Invasive Mystery Plant, Paulownia Tomentosa

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There have been numerous sightings of the invasive princess tree, or empress tree or scientifically speaking, Paulownia tomentosa in home landscapes. These pictures were sent in this year by a local resident.

Photo of a paulownia tomentosa plant.

Paulownia tomentosa is a deciduous plant that is fast growing and can grow up to 40 feet tall.

Photo of the stalk of a Paulownia tomentosa plant.

Photo of a Paulownia tomentosa plant leaf and a man's hand. The leaf is much larger than his hand.

Paulownia tomentosa leaves may expand 12 inches or more and are heart-shaped with velvety pale undersides.

This deciduous plant is fast growing and can grow up to 40 feet tall. It is noted for its profuse bloom of fragrant, tubular, funnel-shaped, pinkish-lavender flowers with interior dark purple spotting and creamy yellow striping. The flowers appear in the spring but have rarely been seen by homeowners here. This may be because it blooms from old wood (buds formed in the summer before the following spring bloom). Bees, butterflies and birds are attracted to the flowers. This results in random paulownia springing up in unexpected places.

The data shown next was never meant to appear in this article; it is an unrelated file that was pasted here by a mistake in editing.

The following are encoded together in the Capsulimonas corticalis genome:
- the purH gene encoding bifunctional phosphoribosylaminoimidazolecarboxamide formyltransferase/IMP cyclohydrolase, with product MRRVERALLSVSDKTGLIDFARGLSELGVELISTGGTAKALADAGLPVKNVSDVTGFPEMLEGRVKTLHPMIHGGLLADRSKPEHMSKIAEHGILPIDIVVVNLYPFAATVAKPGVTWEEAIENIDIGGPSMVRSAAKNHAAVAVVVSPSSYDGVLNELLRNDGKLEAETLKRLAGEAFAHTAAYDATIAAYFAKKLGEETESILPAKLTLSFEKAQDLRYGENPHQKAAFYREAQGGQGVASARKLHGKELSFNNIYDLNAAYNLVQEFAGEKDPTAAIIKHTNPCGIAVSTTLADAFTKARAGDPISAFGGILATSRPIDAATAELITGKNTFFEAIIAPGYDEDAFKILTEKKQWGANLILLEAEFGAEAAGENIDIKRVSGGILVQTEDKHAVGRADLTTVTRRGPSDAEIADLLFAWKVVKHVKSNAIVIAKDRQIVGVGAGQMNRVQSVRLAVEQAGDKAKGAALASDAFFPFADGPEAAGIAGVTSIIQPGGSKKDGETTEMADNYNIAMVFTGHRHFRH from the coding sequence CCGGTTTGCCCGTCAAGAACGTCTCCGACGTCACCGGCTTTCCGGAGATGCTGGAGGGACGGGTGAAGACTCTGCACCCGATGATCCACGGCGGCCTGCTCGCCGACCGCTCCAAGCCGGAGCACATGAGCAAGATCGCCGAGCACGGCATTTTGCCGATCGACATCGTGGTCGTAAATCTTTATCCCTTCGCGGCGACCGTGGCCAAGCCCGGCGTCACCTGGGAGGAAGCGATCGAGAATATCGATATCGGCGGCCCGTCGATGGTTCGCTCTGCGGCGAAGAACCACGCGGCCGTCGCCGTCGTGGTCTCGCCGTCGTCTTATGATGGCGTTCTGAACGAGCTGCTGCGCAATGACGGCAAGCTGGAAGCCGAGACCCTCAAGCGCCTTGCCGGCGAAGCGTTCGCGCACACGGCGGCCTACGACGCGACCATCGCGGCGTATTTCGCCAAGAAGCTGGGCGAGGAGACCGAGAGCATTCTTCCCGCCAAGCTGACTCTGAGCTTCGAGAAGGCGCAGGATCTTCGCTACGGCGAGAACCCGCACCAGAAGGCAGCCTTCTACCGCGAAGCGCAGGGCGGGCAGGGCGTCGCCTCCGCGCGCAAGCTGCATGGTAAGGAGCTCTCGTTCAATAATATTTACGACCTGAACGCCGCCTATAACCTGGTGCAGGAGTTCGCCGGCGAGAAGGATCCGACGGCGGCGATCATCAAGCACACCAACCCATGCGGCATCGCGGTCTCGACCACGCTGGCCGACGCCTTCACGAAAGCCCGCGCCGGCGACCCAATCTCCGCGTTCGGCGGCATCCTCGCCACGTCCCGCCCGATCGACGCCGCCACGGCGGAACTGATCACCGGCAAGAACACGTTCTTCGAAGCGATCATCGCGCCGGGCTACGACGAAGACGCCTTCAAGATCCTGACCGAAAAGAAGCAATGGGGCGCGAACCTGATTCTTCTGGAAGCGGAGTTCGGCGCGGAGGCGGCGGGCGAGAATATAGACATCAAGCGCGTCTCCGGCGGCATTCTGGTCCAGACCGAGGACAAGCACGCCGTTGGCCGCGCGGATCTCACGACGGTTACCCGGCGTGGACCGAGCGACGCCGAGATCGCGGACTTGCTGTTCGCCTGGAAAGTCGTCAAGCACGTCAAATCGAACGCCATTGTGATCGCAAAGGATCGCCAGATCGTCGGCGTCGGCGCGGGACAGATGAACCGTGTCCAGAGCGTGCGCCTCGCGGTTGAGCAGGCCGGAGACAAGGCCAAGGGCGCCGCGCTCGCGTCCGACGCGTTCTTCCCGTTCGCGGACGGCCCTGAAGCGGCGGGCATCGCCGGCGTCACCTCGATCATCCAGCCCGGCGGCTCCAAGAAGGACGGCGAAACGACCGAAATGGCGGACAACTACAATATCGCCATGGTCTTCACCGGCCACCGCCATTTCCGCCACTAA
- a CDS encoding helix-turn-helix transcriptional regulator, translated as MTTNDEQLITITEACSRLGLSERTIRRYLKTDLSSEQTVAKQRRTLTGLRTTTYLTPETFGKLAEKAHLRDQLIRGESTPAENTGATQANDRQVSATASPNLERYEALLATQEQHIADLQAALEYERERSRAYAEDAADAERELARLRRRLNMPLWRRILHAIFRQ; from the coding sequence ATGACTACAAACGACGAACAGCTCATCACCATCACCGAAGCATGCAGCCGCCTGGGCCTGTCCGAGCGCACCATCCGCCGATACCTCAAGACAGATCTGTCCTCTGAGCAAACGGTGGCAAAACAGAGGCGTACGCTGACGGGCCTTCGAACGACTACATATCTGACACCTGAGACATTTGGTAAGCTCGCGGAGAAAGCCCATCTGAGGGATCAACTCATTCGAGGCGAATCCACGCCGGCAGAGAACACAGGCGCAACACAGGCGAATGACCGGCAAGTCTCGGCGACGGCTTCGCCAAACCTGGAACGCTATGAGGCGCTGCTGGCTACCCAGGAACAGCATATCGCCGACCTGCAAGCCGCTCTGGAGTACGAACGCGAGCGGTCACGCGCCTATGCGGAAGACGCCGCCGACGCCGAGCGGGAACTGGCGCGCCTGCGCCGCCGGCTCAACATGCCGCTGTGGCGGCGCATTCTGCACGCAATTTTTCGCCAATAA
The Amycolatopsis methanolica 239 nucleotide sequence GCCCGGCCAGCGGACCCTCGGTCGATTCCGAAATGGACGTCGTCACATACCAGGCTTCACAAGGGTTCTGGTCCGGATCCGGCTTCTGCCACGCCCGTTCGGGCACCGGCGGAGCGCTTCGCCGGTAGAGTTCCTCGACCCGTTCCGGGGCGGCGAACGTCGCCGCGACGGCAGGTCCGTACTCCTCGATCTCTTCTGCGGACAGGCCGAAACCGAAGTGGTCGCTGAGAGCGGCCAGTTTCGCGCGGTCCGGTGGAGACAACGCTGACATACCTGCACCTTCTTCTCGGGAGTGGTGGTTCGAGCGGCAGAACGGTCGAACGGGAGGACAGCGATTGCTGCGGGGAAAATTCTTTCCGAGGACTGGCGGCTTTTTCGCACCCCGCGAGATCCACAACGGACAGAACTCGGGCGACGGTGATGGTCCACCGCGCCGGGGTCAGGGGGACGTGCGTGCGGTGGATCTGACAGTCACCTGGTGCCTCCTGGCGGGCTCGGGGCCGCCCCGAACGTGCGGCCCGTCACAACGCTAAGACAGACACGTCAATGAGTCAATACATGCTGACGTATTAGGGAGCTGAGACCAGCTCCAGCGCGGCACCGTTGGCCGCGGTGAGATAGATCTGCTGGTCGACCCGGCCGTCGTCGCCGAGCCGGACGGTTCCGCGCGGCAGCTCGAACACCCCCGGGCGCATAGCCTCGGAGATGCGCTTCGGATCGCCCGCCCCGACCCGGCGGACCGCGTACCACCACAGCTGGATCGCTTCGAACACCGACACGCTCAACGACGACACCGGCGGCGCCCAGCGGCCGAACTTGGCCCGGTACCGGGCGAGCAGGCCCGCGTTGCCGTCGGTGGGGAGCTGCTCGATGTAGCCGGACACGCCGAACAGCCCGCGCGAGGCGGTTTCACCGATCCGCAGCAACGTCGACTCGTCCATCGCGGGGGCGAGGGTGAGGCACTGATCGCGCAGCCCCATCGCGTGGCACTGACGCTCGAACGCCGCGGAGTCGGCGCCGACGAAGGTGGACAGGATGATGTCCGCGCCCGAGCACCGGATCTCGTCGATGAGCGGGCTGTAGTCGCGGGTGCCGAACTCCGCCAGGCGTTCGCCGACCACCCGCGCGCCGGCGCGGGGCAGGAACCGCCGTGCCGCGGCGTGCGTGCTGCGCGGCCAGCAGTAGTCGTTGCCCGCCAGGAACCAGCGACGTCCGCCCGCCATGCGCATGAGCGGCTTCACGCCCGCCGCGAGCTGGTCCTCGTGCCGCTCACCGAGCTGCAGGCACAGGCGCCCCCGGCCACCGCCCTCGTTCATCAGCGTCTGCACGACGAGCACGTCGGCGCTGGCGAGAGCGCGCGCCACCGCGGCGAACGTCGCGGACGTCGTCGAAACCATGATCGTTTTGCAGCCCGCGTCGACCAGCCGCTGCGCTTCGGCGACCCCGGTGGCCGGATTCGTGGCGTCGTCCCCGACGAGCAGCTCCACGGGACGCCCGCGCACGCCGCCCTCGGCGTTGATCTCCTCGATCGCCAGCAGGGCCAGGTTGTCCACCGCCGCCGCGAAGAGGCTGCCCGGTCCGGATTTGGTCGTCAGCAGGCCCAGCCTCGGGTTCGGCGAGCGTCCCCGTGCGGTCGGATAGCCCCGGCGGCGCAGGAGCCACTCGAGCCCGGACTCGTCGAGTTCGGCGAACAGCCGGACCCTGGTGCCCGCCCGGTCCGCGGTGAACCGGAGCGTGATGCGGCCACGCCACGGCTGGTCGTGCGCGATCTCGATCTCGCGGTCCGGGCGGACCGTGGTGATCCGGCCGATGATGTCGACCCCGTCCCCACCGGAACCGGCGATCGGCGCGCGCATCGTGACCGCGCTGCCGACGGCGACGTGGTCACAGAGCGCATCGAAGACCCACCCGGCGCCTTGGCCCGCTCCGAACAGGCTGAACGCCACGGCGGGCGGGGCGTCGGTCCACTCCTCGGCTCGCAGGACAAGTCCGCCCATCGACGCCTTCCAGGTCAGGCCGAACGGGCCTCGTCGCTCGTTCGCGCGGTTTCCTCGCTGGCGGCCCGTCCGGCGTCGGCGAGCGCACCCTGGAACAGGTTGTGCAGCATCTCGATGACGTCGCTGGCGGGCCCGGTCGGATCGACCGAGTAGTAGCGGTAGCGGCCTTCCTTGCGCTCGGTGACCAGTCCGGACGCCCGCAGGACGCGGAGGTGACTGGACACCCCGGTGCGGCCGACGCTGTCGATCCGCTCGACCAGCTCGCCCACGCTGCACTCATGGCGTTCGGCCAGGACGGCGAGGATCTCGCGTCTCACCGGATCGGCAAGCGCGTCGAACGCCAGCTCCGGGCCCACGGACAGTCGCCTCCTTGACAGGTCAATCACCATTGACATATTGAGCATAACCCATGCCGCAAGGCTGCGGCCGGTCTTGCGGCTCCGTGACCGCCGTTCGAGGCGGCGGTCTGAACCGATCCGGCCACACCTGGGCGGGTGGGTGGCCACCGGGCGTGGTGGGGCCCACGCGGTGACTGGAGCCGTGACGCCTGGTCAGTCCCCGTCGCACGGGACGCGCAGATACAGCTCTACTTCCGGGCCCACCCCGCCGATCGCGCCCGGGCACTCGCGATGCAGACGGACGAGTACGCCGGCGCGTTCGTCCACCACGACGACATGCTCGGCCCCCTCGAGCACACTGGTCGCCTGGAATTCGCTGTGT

Paulownia may also catch one’s eye because of its fast growth and large leaves. The leaves may expand 12 inches or more and are heart-shaped with velvety pale undersides. It thrives in average, medium, well drained soils in full sun.

The Paulownia tomentosa is listed as an invasive species by the North Carolina Forest Service, USDA National Invasive Species Information Center and the Invasive Plant Atlas of the United States. Invasive species can lead to the extinction of native plants and animals, destroy biodiversity, and permanently alter habits.